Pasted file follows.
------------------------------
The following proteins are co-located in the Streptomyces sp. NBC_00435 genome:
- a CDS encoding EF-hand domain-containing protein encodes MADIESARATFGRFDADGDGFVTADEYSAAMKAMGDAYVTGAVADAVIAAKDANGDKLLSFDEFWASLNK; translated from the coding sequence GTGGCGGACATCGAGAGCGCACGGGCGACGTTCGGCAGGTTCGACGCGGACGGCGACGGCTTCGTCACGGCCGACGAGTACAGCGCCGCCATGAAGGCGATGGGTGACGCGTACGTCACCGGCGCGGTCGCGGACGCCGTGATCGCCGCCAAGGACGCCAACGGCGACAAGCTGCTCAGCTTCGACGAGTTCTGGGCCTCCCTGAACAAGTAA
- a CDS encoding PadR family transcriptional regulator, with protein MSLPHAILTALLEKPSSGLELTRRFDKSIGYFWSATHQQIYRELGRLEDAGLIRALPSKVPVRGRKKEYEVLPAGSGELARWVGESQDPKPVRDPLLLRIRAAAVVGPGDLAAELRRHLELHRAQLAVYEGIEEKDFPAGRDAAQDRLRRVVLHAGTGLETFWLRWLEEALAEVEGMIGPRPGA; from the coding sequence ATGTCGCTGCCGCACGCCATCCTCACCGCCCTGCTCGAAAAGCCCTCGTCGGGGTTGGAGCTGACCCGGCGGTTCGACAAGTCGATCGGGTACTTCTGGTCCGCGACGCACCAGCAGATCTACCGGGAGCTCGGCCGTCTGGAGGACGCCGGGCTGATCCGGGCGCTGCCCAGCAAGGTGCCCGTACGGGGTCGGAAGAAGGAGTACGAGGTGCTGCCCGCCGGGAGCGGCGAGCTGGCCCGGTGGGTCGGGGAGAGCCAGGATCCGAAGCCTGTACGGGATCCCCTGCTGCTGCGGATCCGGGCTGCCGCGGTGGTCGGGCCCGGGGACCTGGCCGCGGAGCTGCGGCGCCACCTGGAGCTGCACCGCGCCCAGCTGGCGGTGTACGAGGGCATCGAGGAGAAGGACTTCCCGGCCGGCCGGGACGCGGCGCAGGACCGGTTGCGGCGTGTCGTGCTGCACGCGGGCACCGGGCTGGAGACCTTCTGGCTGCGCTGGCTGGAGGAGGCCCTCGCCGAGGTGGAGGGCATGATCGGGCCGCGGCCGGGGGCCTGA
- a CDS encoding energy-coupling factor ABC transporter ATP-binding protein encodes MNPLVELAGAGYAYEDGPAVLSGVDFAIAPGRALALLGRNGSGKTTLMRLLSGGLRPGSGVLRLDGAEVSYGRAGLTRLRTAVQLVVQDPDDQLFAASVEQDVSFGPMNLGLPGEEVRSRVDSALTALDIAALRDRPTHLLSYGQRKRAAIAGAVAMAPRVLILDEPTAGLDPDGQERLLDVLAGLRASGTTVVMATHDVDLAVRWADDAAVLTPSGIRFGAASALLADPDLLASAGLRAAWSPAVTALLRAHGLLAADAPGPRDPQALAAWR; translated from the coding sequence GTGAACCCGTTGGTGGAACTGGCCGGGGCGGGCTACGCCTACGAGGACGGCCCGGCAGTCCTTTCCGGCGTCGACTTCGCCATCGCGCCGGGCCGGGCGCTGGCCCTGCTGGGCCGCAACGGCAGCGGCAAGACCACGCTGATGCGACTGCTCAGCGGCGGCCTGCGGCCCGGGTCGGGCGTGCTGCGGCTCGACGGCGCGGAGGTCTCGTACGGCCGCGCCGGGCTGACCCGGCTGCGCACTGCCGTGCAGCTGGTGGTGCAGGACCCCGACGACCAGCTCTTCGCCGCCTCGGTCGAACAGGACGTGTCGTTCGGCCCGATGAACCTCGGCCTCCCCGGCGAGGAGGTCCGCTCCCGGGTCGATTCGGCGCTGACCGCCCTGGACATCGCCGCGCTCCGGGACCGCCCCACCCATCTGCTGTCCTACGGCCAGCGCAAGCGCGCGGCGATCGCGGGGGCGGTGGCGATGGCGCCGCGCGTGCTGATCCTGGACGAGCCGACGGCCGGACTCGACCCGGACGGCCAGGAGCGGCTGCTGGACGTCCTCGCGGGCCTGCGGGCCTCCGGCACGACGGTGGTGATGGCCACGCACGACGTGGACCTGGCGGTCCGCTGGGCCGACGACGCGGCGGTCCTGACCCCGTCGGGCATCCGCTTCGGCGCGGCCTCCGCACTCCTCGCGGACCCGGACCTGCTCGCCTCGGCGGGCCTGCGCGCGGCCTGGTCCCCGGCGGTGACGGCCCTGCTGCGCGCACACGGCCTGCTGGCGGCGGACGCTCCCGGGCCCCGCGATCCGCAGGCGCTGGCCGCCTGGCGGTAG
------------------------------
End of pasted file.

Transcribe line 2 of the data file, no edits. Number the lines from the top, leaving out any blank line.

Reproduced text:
- a CDS encoding EF-hand domain-containing protein encodes MADIESARATFGRFDADGDGFVTADEYSAAMKAMGDAYVTGAVADAVIAAKDANGDKLLSFDEFWASLNK; translated from the coding sequence GTGGCGGACATCGAGAGCGCACGGGCGACGTTCGGCAGGTTCGACGCGGACGGCGACGGCTTCGTCACGGCCGACGAGTACAGCGCCGCCATGAAGGCGATGGGTGACGCGTACGTCACCGGCGCGGTCGCGGACGCCGTGATCGCCGCCAAGGACGCCAACGGCGACAAGCTGCTCAGCTTCGACGAGTTCTGGGCCTCCCTGAACAAGTAA